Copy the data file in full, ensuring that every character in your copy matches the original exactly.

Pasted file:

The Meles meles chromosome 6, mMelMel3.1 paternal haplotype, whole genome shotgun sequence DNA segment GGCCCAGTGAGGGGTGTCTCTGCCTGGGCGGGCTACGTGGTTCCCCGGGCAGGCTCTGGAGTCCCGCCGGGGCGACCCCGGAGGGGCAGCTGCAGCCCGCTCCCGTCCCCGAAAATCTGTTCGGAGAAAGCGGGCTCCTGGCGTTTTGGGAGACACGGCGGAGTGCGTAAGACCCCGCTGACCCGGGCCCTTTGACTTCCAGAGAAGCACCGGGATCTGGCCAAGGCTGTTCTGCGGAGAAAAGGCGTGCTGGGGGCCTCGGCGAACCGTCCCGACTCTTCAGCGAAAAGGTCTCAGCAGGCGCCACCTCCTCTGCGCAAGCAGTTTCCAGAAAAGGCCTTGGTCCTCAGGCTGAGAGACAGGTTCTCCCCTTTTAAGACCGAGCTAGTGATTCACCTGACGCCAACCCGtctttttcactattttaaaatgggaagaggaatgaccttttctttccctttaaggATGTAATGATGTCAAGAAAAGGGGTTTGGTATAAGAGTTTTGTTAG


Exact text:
The Meles meles chromosome 6, mMelMel3.1 paternal haplotype, whole genome shotgun sequence DNA segment GGCCCAGTGAGGGGTGTCTCTGCCTGGGCGGGCTACGTGGTTCCCCGGGCAGGCTCTGGAGTCCCGCCGGGGCGACCCCGGAGGGGCAGCTGCAGCCCGCTCCCGTCCCCGAAAATCTGTTCGGAGAAAGCGGGCTCCTGGCGTTTTGGGAGACACGGCGGAGTGCGTAAGACCCCGCTGACCCGGGCCCTTTGACTTCCAGAGAAGCACCGGGATCTGGCCAAGGCTGTTCTGCGGAGAAAAGGCGTGCTGGGGGCCTCGGCGAACCGTCCCGACTCTTCAGCGAAAAGGTCTCAGCAGGCGCCACCTCCTCTGCGCAAGCAGTTTCCAGAAAAGGCCTTGGTCCTCAGGCTGAGAGACAGGTTCTCCCCTTTTAAGACCGAGCTAGTGATTCACCTGACGCCAACCCGtctttttcactattttaaaatgggaagaggaatgaccttttctttccctttaaggATGTAATGATGTCAAGAAAAGGGGTTTGGTATAAGAGTTTTGTTAG